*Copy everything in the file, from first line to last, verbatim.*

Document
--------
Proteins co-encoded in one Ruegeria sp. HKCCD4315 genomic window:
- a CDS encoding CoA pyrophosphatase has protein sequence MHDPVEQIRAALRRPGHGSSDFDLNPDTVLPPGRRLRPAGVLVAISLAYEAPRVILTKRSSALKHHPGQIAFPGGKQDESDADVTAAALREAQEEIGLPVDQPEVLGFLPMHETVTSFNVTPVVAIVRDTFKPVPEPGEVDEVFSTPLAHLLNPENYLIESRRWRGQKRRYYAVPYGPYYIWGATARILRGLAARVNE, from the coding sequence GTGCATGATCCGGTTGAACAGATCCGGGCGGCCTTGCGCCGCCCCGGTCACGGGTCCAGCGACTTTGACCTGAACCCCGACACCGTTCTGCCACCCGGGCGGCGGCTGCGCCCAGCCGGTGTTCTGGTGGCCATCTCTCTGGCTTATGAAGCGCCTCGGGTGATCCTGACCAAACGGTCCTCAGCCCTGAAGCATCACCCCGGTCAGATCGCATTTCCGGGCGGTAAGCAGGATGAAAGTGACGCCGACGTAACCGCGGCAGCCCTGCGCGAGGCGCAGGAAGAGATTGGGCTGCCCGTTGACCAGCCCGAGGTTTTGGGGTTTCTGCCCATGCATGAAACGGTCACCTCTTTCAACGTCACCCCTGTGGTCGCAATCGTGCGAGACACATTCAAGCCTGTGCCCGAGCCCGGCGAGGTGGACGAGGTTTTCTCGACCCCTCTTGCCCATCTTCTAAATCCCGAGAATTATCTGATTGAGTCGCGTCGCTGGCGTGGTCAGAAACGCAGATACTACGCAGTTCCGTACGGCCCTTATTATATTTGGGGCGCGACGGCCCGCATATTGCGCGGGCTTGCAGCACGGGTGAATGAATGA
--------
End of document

Proteins co-encoded in one Ruegeria sp. HKCCD4315 genomic window:
- a CDS encoding CoA pyrophosphatase has protein sequence MHDPVEQIRAALRRPGHGSSDFDLNPDTVLPPGRRLRPAGVLVAISLAYEAPRVILTKRSSALKHHPGQIAFPGGKQDESDADVTAAALREAQEEIGLPVDQPEVLGFLPMHETVTSFNVTPVVAIVRDTFKPVPEPGEVDEVFSTPLAHLLNPENYLIESRRWRGQKRRYYAVPYGPYYIWGATARILRGLAARVNE, from the coding sequence GTGCATGATCCGGTTGAACAGATCCGGGCGGCCTTGCGCCGCCCCGGTCACGGGTCCAGCGACTTTGACCTGAACCCCGACACCGTTCTGCCACCCGGGCGGCGGCTGCGCCCAGCCGGTGTTCTGGTGGCCATCTCTCTGGCTTATGAAGCGCCTCGGGTGATCCTGACCAAACGGTCCTCAGCCCTGAAGCATCACCCCGGTCAGATCGCATTTCCGGGCGGTAAGCAGGATGAAAGTGACGCCGACGTAACCGCGGCAGCCCTGCGCGAGGCGCAGGAAGAGATTGGGCTGCCCGTTGACCAGCCCGAGGTTTTGGGGTTTCTGCCCATGCATGAAACGGTCACCTCTTTCAACGTCACCCCTGTGGTCGCAATCGTGCGAGACACATTCAAGCCTGTGCCCGAGCCCGGCGAGGTGGACGAGGTTTTCTCGACCCCTCTTGCCCATCTTCTAAATCCCGAGAATTATCTGATTGAGTCGCGTCGCTGGCGTGGTCAGAAACGCAGATACTACGCAGTTCCGTACGGCCCTTATTATATTTGGGGCGCGACGGCCCGCATATTGCGCGGGCTTGCAGCACGGGTGAATGAATGA